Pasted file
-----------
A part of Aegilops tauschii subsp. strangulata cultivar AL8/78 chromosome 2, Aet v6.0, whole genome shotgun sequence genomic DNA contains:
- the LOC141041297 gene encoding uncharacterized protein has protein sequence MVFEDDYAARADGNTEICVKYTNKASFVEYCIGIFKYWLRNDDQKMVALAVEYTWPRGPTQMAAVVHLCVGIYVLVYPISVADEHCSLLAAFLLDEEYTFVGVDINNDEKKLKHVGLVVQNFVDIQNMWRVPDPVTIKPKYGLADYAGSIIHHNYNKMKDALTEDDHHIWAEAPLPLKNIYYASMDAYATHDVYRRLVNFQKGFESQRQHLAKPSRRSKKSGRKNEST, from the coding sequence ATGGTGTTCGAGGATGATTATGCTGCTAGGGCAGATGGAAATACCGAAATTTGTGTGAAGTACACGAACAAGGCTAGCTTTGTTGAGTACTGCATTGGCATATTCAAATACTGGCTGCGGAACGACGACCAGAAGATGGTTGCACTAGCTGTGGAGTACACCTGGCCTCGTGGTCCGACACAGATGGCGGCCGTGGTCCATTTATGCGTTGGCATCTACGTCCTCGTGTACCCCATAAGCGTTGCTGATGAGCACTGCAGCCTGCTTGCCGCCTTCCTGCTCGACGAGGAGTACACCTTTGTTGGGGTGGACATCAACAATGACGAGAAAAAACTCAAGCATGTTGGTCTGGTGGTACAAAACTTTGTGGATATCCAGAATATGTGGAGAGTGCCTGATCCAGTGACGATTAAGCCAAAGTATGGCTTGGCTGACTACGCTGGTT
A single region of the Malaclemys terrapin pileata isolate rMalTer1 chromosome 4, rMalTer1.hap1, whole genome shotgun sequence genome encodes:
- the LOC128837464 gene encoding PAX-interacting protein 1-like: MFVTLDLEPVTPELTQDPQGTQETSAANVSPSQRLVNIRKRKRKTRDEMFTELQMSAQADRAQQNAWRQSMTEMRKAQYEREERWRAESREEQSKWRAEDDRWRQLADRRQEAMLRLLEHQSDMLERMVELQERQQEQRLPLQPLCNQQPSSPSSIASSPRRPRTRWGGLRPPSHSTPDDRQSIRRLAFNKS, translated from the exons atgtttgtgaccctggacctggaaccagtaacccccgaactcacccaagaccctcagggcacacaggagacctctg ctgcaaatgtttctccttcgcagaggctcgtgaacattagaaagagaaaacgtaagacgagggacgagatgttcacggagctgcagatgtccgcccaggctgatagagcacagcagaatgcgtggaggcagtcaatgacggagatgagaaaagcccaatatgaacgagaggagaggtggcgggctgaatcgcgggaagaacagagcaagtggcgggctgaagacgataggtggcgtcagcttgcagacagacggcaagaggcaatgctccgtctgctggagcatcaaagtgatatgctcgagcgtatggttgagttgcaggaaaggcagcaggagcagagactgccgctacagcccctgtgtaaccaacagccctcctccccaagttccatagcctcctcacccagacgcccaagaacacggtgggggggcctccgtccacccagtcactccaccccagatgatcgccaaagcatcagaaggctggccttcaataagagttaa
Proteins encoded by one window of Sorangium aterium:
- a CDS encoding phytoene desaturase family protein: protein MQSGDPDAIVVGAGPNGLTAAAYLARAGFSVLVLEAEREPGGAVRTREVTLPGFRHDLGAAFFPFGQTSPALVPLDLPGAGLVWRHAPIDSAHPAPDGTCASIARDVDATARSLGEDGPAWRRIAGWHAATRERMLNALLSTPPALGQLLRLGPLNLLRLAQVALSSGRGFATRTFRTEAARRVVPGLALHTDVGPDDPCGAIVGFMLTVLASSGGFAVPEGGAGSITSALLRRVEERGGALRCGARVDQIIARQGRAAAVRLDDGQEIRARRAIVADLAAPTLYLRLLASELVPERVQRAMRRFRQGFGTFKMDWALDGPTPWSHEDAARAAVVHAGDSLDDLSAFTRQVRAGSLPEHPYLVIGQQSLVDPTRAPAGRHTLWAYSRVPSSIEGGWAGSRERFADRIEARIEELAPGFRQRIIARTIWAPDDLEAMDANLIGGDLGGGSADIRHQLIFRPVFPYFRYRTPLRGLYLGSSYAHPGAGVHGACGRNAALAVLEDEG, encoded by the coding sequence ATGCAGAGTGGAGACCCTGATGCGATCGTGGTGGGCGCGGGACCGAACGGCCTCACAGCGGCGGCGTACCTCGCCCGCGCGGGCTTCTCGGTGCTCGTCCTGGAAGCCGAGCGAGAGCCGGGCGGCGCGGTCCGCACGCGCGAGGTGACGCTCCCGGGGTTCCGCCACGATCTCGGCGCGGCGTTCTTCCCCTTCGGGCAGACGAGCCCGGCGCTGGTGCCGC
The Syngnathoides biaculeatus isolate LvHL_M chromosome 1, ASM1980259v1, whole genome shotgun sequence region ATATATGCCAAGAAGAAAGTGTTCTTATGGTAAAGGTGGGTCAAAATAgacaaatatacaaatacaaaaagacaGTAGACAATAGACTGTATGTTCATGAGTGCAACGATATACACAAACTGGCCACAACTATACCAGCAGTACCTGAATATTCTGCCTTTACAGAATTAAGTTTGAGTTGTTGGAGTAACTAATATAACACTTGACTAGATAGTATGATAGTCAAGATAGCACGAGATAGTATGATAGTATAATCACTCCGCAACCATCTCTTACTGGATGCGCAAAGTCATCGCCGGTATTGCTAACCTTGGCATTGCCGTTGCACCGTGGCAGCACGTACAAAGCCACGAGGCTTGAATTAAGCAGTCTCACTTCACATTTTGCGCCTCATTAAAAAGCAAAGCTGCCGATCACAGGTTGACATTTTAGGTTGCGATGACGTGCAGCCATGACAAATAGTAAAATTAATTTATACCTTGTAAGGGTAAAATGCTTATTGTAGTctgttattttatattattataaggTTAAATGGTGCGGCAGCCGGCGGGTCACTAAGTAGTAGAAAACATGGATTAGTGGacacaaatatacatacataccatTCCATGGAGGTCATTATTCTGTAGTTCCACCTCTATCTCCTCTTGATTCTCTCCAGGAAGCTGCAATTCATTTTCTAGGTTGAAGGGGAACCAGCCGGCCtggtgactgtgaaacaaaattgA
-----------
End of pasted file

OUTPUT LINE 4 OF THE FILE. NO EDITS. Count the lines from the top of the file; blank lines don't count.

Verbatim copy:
- the LOC128837464 gene encoding PAX-interacting protein 1-like: MFVTLDLEPVTPELTQDPQGTQETSAANVSPSQRLVNIRKRKRKTRDEMFTELQMSAQADRAQQNAWRQSMTEMRKAQYEREERWRAESREEQSKWRAEDDRWRQLADRRQEAMLRLLEHQSDMLERMVELQERQQEQRLPLQPLCNQQPSSPSSIASSPRRPRTRWGGLRPPSHSTPDDRQSIRRLAFNKS, translated from the exons atgtttgtgaccctggacctggaaccagtaacccccgaactcacccaagaccctcagggcacacaggagacctctg ctgcaaatgtttctccttcgcagaggctcgtgaacattagaaagagaaaacgtaagacgagggacgagatgttcacggagctgcagatgtccgcccaggctgatagagcacagcagaatgcgtggaggcagtcaatgacggagatgagaaaagcccaatatgaacgagaggagaggtggcgggctgaatcgcgggaagaacagagcaagtggcgggctgaagacgataggtggcgtcagcttgcagacagacggcaagaggcaatgctccgtctgctggagcatcaaagtgatatgctcgagcgtatggttgagttgcaggaaaggcagcaggagcagagactgccgctacagcccctgtgtaaccaacagccctcctccccaagttccatagcctcctcacccagacgcccaagaacacggtgggggggcctccgtccacccagtcactccaccccagatgatcgccaaagcatcagaaggctggccttcaataagagttaa